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I'm looking for an algorithm that can help identify abnormal trends in timeseries metrics. We offer several services which we monitor active usage against, for any given time of day (typically updated once a minute). Here's a example of one of our services: Service-A

We do have systems in place like Nagios to detect major issues. But what I'm more interested in is gradual degradation that doesn't get noticed until ... well, it gets noticed. For example, if we zoom in to 12/6 we see: enter image description here

So what I'm specifically interested in here is the trend downward @17:30~. Likewise another good example would be: enter image description here

Here we can see the abnormalities on 12/1 and 12/4 during peak. Are there any formal methods of detecting this sort of trend (or rather, abnormaility to a historical trend)? Specifically interested in the trend here, not the raw numbers. So for example, these services have a hisotrical decreasing usage as time goes on - eventually, these numbers will drop from say 60k peaks to 15k peaks.

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One approach would be to fit a regression model and examine points where the observed values depart from predicted values.

A common regression model for time series data with strong periodicity is ARIMA. Given high degree of granularity in your time variable, I suspect an ARIMA model would work very well.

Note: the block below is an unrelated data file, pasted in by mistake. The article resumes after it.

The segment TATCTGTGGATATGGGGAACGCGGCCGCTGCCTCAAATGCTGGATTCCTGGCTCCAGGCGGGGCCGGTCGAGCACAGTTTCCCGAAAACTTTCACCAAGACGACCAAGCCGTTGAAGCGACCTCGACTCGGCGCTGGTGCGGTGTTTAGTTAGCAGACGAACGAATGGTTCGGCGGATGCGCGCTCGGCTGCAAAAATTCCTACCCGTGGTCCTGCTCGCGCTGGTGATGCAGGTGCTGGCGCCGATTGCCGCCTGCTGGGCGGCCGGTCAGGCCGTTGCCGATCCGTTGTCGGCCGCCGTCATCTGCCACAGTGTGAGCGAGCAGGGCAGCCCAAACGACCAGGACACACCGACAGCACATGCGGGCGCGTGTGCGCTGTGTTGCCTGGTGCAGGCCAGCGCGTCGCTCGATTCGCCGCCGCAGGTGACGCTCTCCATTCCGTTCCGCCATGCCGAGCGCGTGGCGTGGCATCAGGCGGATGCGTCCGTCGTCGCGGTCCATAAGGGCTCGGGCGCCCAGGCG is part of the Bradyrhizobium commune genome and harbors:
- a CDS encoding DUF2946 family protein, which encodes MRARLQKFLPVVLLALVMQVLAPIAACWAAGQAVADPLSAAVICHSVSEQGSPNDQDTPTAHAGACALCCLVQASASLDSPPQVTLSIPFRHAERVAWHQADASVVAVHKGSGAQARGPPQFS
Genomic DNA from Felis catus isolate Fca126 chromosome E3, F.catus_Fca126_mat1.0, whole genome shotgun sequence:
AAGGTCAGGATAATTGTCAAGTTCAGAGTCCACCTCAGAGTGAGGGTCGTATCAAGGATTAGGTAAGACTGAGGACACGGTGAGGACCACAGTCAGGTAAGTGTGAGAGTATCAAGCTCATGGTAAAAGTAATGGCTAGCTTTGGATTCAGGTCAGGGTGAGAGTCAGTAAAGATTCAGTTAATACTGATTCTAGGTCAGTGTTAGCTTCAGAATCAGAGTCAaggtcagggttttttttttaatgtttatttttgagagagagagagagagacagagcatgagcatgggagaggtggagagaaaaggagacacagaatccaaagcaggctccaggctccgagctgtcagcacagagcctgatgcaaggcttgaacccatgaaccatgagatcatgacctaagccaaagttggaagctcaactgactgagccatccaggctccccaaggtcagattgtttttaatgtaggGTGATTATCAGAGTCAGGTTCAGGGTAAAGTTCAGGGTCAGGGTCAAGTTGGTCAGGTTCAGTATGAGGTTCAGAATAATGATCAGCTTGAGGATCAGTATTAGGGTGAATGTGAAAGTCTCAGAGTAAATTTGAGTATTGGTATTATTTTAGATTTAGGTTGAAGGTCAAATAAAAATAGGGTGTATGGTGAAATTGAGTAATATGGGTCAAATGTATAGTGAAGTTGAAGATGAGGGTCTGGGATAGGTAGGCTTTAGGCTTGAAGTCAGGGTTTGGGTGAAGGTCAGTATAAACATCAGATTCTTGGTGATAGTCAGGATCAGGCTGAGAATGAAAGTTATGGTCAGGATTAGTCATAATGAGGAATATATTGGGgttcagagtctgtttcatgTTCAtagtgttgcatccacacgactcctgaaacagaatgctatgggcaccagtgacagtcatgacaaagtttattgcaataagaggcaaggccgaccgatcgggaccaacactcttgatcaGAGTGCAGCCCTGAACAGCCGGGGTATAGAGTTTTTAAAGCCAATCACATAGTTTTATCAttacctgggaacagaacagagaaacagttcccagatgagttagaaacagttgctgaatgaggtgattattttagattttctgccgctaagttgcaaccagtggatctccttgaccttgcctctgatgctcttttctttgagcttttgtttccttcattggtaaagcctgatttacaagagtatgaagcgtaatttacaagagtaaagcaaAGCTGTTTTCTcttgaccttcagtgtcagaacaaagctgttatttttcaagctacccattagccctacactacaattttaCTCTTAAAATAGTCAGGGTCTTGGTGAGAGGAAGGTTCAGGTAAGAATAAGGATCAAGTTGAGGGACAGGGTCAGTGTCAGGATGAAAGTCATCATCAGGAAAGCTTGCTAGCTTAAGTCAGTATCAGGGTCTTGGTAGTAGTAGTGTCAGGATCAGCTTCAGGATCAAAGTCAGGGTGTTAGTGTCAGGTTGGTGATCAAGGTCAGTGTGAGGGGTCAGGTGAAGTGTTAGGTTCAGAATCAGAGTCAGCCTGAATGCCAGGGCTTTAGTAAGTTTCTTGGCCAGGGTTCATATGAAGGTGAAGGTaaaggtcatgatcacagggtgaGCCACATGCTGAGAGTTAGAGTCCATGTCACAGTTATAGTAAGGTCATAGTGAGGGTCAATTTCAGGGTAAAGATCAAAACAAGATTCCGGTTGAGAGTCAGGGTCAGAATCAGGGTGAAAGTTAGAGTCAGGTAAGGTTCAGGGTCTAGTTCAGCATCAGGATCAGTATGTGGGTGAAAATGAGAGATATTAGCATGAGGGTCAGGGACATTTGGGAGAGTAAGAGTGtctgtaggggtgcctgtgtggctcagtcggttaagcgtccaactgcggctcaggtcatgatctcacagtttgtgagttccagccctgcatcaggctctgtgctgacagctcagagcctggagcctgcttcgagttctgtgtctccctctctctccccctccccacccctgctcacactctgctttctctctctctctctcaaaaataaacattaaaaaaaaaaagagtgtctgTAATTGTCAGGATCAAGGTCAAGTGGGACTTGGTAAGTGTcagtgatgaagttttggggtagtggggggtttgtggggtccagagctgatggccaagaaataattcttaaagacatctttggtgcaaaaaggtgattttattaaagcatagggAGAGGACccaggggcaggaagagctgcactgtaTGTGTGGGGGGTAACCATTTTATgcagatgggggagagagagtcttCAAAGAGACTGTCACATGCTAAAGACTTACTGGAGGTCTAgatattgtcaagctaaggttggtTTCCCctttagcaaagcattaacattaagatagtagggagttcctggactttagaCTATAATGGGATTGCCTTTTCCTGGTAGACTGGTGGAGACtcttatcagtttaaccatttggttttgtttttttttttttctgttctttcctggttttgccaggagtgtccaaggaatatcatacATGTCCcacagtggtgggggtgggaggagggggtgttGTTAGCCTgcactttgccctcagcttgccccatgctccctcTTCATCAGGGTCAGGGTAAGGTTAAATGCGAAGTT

These models have been implemented in most statistical packages. Here's an example using R:

# load necessary package
install.packages('stats')
library(stats)

# display example data
plot(USAccDeaths)
points(USAccDeaths)

# fit arima model
fit <- arima(USAccDeaths, order = c(1,0,1), seasonal = list(order = c(1,0,1)))

# overlay fit
lines(USAccDeaths - fit$residuals, col='blue')

# isolate observations with extreme residuals
extreme_indices <- which(fit$residuals>quantile(fit$residuals, .9) | fit$residuals<quantile(fit$residuals, .1))
extremes <- USAccDeaths
extremes[-extreme_indices] <- NA

# overlay isolated observations
points(extremes, col='red')

This produces the following graph, with unexpected observations highlighted in red:

example graph

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